Is this contributing to my wholeness?

I actually attack the concept of happiness. The idea that—I don’t mind people being happy—but the idea that everything we do is part of the pursuit of happiness seems to me a really dangerous idea and has led to a contemporary disease in Western society, which is fear of sadness. It’s a really odd thing that we’re now seeing people saying “write down three things that made you happy today before you go to sleep” and “cheer up” and “happiness is our birthright” and so on. We’re kind of teaching our kids that happiness is the default position. It’s rubbish. Wholeness is what we ought to be striving for and part of that is sadness, disappointment, frustration, failure; all of those things which make us who we are. Happiness and victory and fulfillment are nice little things that also happen to us, but they don’t teach us much. Everyone says we grow through pain and then as soon as they experience pain they say, “Quick! Move on! Cheer up!” I’d like just for a year to have a moratorium on the word “happiness” and to replace it with the word “wholeness.” Ask yourself, “Is this contributing to my wholeness?” and if you’re having a bad day, it is.

—Hugh MacKay, The Good Life

I found this passage, which I find deeply resonant, on A Cup of Jo.

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  1. Posted July 4, 2014 at 9:02 am | Permalink

    Yes yes yes! As a woman who struggles with this idea of being happy all the time, I completely agree. There is a place for me between happy and sad, a place that inline in frequently. It’s reflective. It’s real. I’ve always struggled with people who tell me and other to “smile” all the time- and I’ve never forced that ony own kids. Sometimes it’s ok not to smile. Sometimes it’s reality.

  2. Posted July 4, 2014 at 9:02 am | Permalink

    Oh how I especially love that last line about having a bad day. Very reminiscent of the Louis C.K. bit too, which I also love. I love that my 6.5 year old tells me, often, while she’s crying, “Being sad is a GOOD thing, Mommy.” Feels like I’m steering the bus in the right direction, you know?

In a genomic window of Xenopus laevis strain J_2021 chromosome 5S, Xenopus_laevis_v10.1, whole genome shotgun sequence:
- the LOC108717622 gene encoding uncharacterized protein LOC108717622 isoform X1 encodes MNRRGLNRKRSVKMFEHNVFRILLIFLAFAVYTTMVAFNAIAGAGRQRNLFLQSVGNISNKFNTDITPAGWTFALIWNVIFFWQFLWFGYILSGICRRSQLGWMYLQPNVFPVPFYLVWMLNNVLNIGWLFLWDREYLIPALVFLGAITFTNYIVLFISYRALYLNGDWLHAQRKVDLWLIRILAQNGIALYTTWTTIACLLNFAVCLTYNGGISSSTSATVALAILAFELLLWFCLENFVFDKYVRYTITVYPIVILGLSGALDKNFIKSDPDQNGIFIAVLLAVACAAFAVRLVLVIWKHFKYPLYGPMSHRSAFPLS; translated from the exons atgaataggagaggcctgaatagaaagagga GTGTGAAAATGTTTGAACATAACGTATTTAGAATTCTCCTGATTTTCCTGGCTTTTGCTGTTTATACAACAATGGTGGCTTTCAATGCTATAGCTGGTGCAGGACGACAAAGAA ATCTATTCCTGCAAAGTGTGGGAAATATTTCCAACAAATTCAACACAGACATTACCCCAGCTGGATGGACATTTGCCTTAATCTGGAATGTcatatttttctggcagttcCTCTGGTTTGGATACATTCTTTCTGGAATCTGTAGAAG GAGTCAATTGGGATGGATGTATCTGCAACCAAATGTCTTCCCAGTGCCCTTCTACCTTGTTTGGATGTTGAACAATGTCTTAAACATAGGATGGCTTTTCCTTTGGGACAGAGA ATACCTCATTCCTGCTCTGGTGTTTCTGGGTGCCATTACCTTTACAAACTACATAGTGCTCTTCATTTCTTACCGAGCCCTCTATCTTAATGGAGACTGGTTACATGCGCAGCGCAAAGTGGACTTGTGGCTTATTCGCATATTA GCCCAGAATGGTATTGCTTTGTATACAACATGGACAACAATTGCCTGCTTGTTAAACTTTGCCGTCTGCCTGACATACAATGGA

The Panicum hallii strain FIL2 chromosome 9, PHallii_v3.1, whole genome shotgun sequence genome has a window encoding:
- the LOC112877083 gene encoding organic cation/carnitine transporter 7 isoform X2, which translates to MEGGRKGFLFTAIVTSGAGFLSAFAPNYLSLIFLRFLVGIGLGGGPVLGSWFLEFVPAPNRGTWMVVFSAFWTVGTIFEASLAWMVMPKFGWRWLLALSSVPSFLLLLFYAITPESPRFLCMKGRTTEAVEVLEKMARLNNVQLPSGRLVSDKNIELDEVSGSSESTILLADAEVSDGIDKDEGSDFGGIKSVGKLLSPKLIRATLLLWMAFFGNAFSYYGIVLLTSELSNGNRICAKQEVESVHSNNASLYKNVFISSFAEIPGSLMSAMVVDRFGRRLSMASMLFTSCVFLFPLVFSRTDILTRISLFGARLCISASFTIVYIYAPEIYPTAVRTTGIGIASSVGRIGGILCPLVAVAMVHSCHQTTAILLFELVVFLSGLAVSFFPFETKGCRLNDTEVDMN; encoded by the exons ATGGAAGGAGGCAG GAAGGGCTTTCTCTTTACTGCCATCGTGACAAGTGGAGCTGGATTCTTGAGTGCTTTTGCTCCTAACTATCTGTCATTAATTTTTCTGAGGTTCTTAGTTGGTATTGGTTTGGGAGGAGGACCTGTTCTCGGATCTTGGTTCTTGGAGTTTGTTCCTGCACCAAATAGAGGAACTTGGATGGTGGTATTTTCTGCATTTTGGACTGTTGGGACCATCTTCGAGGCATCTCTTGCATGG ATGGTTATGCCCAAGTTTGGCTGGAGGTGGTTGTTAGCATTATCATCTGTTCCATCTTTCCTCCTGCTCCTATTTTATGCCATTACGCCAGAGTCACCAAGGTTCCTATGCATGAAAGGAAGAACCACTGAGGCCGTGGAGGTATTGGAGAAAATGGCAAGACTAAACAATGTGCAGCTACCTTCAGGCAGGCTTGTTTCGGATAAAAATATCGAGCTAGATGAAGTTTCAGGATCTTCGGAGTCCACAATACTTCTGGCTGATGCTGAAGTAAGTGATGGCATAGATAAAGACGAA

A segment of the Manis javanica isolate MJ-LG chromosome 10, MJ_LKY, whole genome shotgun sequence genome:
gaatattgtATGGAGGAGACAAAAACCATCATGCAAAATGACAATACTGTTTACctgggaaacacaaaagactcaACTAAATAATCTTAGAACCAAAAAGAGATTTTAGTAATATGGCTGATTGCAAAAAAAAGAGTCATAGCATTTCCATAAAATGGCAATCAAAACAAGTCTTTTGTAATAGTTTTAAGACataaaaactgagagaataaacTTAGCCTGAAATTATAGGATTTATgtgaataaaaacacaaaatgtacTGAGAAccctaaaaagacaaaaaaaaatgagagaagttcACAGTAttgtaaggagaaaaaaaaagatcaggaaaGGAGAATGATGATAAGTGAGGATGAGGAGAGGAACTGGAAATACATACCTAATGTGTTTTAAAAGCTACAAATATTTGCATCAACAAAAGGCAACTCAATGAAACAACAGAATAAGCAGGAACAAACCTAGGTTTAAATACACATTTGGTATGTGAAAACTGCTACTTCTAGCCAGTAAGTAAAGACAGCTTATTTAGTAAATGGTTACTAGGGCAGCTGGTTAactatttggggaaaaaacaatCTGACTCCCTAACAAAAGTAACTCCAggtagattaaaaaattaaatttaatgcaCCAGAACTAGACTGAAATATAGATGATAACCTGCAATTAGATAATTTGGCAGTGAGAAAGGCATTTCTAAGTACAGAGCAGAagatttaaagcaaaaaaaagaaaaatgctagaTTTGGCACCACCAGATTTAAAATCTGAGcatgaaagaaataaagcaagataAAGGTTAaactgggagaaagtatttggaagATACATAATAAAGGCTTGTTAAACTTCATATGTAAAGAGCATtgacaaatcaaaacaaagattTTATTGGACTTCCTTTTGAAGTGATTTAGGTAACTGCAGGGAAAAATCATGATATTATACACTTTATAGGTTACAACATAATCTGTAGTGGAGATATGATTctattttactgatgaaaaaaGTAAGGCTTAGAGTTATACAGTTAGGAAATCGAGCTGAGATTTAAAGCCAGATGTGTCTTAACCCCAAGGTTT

3. Posted July 4, 2014 at 9:15 am | Permalink

    What a marvelous, powerful quote. Wholeness. YES.

    Thank you for sharing this, Lindsey. xoxo

  4. Debbie
    Posted July 4, 2014 at 9:34 am | Permalink

    Oh Lindsey, this resonates as so right to me. It would appear that our children’s whole generation is focussed on doing and getting things to make them “happy”. And although there is nothing wrong with trying to be happy, it is vital that we do not ignore our sadness, our darkness, it has so much to teach us. I have held each one of my children through their waves of sadness, crying in my arms, and always at the end, by just listening, being there and not trying to fix it, they come out relieved and the clouds part somehow. Thank you for sharing this passage, it so perfectly expressed.
    Debbie (7McKenzies – instagram)

  5. Ari
    Posted July 4, 2014 at 11:23 am | Permalink

    Yes, yes and yes. Thank you very much for sharing it with us.

  6. skt
    Posted July 4, 2014 at 2:12 pm | Permalink

    I LOVE this. So true. So very true. And what I want for my kids is not the unrealistic pursuit of happiness, but something else entirely. Closer to wholeness. Something that includes resilience and purpose and a deep deep experience of being alive, of which happiness is only a part. Thank you for sharing Linds!! “Happy” 🙂 4th!! 🙂 Here’s to all of the people over the years who have sacrificed to give us our freedom. xo

  7. Posted July 5, 2014 at 11:33 pm | Permalink

    The word “happiness” is the problem; it conflates the pleasant life with the good life and the meaningful life.

    The ideal is to live a life where 1) You enjoy your daily activities, 2) You have time for relationships with people you care about, 3) You feel like you’re learning and growing, 4) You are giving back to your community.

    She who does all four is truly happy.

  8. Lindsay
    Posted July 7, 2014 at 9:31 pm | Permalink

    I love this so much. Thank you for the reminder.

  9. Posted July 8, 2014 at 9:02 pm | Permalink

    Oh, how I needed this! Thank you.

  10. Posted July 17, 2014 at 11:04 am | Permalink

    I love this! As someone working on my happiness project and struggling because so much of my resolutions don’t always make me feel happy, this seems to be the insight I needed all along!